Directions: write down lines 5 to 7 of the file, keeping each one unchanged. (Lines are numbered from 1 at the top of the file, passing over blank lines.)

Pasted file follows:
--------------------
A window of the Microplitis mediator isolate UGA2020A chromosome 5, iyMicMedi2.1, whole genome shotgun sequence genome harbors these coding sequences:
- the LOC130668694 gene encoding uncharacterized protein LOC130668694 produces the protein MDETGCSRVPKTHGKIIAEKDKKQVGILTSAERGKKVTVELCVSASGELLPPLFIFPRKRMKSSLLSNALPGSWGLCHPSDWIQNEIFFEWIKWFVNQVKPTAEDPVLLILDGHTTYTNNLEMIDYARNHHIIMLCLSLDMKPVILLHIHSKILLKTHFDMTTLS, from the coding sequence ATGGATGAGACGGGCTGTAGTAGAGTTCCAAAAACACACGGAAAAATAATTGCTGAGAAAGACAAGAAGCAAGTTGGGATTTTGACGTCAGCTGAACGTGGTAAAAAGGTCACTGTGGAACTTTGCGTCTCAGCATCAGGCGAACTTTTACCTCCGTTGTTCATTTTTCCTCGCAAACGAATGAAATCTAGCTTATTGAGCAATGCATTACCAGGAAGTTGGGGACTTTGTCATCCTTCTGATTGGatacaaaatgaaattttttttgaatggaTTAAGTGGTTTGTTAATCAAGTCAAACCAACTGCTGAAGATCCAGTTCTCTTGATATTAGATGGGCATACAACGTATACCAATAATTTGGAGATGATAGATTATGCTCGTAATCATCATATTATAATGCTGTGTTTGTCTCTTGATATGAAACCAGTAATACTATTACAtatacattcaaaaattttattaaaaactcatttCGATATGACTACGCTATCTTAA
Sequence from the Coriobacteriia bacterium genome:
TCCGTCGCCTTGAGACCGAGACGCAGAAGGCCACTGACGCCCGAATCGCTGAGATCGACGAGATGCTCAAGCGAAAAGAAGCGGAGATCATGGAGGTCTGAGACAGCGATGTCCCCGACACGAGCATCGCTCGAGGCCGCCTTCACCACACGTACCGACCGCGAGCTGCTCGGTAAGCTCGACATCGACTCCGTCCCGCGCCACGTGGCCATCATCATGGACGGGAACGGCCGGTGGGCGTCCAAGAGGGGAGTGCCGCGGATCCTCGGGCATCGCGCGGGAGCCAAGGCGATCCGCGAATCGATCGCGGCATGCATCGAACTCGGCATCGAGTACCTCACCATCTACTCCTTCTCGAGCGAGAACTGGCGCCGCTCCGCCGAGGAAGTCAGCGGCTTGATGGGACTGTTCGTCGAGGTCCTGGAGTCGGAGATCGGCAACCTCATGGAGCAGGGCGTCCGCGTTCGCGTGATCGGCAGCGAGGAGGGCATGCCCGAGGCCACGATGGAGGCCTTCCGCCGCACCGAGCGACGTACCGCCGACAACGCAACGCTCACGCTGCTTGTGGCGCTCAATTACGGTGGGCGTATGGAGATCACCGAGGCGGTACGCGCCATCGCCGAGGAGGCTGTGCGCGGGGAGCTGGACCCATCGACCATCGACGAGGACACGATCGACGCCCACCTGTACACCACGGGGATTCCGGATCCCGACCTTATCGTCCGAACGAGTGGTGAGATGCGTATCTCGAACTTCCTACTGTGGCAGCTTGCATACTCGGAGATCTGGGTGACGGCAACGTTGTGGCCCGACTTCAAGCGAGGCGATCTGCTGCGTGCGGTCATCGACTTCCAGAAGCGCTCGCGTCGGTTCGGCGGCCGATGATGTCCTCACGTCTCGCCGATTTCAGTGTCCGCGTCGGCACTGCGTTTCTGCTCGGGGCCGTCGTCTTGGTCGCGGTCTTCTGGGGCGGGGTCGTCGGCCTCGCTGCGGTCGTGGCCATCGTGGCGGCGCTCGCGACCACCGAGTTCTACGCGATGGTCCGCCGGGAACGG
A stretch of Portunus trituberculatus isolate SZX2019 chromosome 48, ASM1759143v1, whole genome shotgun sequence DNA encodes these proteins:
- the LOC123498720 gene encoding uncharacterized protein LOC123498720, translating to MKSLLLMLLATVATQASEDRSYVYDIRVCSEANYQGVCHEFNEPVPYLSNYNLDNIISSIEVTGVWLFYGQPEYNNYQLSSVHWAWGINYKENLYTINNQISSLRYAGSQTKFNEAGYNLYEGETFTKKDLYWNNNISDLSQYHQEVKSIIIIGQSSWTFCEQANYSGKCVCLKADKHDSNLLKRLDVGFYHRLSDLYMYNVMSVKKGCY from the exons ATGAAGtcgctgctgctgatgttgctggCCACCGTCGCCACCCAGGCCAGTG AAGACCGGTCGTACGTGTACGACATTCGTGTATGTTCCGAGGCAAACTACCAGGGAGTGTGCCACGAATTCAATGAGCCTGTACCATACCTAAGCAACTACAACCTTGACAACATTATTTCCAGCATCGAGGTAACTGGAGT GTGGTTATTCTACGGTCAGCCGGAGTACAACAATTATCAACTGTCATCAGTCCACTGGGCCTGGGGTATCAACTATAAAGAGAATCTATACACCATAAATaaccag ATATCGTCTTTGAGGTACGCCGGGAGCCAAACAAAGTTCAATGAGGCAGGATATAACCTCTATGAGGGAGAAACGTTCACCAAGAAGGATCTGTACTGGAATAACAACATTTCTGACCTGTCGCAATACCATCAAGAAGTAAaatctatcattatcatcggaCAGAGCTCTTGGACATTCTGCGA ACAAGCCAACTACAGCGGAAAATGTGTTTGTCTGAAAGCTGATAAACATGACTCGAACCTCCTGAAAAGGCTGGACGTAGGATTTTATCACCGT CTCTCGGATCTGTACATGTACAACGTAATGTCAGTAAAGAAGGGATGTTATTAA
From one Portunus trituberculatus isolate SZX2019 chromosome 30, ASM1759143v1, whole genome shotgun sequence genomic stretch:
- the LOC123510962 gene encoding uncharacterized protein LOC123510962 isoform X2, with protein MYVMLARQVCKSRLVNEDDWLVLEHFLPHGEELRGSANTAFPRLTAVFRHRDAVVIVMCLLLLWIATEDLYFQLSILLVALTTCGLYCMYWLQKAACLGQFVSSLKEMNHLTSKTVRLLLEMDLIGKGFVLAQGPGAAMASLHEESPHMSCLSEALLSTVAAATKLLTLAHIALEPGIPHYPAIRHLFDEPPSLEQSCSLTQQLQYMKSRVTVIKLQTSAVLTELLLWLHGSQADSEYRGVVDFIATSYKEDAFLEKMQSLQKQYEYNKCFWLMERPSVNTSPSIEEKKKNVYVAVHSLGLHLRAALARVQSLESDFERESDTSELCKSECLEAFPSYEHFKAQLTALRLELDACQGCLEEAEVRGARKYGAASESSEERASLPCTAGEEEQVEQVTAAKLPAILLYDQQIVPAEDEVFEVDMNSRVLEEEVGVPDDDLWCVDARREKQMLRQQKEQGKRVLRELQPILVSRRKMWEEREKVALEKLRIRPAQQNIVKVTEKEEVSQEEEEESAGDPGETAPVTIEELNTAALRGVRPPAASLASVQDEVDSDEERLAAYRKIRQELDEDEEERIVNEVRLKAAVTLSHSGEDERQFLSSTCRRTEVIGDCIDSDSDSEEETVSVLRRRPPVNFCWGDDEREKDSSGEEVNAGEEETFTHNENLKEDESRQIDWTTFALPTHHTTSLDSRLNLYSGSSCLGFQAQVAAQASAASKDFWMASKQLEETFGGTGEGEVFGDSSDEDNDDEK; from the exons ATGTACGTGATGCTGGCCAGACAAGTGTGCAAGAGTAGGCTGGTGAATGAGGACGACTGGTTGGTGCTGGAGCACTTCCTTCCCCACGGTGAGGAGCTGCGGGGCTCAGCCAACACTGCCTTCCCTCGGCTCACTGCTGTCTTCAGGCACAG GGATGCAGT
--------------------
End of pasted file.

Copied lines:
A stretch of Portunus trituberculatus isolate SZX2019 chromosome 48, ASM1759143v1, whole genome shotgun sequence DNA encodes these proteins:
- the LOC123498720 gene encoding uncharacterized protein LOC123498720, translating to MKSLLLMLLATVATQASEDRSYVYDIRVCSEANYQGVCHEFNEPVPYLSNYNLDNIISSIEVTGVWLFYGQPEYNNYQLSSVHWAWGINYKENLYTINNQISSLRYAGSQTKFNEAGYNLYEGETFTKKDLYWNNNISDLSQYHQEVKSIIIIGQSSWTFCEQANYSGKCVCLKADKHDSNLLKRLDVGFYHRLSDLYMYNVMSVKKGCY from the exons ATGAAGtcgctgctgctgatgttgctggCCACCGTCGCCACCCAGGCCAGTG AAGACCGGTCGTACGTGTACGACATTCGTGTATGTTCCGAGGCAAACTACCAGGGAGTGTGCCACGAATTCAATGAGCCTGTACCATACCTAAGCAACTACAACCTTGACAACATTATTTCCAGCATCGAGGTAACTGGAGT GTGGTTATTCTACGGTCAGCCGGAGTACAACAATTATCAACTGTCATCAGTCCACTGGGCCTGGGGTATCAACTATAAAGAGAATCTATACACCATAAATaaccag ATATCGTCTTTGAGGTACGCCGGGAGCCAAACAAAGTTCAATGAGGCAGGATATAACCTCTATGAGGGAGAAACGTTCACCAAGAAGGATCTGTACTGGAATAACAACATTTCTGACCTGTCGCAATACCATCAAGAAGTAAaatctatcattatcatcggaCAGAGCTCTTGGACATTCTGCGA ACAAGCCAACTACAGCGGAAAATGTGTTTGTCTGAAAGCTGATAAACATGACTCGAACCTCCTGAAAAGGCTGGACGTAGGATTTTATCACCGT CTCTCGGATCTGTACATGTACAACGTAATGTCAGTAAAGAAGGGATGTTATTAA
From one Portunus trituberculatus isolate SZX2019 chromosome 30, ASM1759143v1, whole genome shotgun sequence genomic stretch: